Who should you spend most of your time on the mats training with and sparring against?
One of my martial arts mentors, Dan Inosanto, said it best; “You make your fastest progress when you’re sparring people just a little bit better or a little bit worse than you.”
This makes a lot of sense.
Imagine you’re a new blue belt and you’ only ever train with high level brown belts and black belts…
How often are you really going to land a good technique on someone that much better than you? Not very often!
In fact you’re going to spend almost all your time defending, defending, defending, which means you’ll never get good at your offense.
Now imagine the opposite: that you’re a brown belt and you only ever spar white belts… Are they really going to give you much of a challenge? Not likely.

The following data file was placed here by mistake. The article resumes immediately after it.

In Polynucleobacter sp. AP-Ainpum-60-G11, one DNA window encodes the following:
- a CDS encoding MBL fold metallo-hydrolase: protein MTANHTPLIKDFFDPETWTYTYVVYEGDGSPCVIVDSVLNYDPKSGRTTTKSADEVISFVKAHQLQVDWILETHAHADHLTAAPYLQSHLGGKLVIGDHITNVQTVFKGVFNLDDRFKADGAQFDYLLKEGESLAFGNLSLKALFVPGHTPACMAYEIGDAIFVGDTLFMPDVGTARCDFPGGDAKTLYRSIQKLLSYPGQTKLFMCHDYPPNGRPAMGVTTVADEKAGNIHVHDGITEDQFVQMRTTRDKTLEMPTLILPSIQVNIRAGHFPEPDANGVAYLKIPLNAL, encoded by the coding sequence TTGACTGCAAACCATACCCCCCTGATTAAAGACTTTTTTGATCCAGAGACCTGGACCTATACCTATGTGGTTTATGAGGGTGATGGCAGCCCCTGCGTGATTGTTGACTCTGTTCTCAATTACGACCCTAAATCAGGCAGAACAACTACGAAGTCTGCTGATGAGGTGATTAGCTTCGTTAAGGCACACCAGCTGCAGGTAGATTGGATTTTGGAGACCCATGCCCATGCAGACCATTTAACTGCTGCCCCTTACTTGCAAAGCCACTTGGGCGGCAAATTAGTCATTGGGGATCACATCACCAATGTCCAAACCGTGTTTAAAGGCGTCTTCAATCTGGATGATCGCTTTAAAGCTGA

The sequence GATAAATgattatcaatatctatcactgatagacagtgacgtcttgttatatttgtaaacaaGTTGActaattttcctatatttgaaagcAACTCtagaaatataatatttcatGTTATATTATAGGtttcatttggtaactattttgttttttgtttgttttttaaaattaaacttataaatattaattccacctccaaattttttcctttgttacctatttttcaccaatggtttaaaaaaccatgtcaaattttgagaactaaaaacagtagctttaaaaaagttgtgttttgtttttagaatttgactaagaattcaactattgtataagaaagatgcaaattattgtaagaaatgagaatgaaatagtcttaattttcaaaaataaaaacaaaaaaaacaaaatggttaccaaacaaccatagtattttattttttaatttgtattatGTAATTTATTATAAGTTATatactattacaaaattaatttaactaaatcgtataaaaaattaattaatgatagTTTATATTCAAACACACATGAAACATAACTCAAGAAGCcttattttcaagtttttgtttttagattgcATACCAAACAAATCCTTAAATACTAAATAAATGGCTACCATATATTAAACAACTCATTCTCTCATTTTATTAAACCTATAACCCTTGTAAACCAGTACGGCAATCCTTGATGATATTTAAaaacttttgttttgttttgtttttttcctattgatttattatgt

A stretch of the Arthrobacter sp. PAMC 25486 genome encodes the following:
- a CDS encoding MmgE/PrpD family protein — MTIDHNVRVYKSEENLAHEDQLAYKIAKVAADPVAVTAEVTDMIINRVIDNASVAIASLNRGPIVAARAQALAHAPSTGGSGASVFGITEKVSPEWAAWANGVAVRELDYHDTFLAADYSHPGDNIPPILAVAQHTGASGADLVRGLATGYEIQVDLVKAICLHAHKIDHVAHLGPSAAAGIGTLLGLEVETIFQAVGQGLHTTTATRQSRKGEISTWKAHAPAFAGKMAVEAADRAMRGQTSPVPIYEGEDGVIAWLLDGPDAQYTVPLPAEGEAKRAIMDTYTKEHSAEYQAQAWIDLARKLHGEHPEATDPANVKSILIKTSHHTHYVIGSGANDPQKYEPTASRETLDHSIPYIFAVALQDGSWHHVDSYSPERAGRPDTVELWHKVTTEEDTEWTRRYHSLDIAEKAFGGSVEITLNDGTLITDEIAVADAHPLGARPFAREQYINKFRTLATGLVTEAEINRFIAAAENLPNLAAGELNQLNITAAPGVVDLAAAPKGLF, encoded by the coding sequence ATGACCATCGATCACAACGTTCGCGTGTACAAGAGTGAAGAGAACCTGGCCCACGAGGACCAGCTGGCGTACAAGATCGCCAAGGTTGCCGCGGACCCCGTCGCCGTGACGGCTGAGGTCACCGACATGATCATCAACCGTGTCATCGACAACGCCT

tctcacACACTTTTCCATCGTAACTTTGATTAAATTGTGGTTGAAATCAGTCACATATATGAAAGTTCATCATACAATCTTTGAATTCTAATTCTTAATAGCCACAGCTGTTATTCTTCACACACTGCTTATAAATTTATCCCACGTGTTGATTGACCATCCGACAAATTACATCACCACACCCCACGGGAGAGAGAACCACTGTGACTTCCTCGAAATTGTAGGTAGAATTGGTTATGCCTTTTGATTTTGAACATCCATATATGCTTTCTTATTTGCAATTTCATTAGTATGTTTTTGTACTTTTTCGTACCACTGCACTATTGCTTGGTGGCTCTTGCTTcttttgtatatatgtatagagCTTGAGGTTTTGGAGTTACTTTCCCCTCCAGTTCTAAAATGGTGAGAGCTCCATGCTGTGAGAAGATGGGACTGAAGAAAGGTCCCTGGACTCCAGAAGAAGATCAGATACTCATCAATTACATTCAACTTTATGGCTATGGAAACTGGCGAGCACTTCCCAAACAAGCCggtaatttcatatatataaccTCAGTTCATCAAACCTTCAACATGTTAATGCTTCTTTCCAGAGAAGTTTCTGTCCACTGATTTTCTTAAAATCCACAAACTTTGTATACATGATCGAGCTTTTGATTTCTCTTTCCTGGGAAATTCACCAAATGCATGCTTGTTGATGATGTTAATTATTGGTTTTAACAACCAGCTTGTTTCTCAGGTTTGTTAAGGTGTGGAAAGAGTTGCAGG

Against those white belts you may be able to drill your offensive techniques, but they won’t keep you on your toes and take advantage of your mistakes. So you run the risk of getting sloppy and complacent.
Of course you should sometimes spar people much much better or much much worse than you. You can definiteiy learn from doing that occasionally.
But if you want to get better fast then you should spend the majority of your time – somewhere between 50% and 80% of your matches – sparring against people more or less your own level.
Written by Stephan Kesting from Grapplearts.com:
In the video below I go a little bit deeper into this topic, but now at least you have the general idea.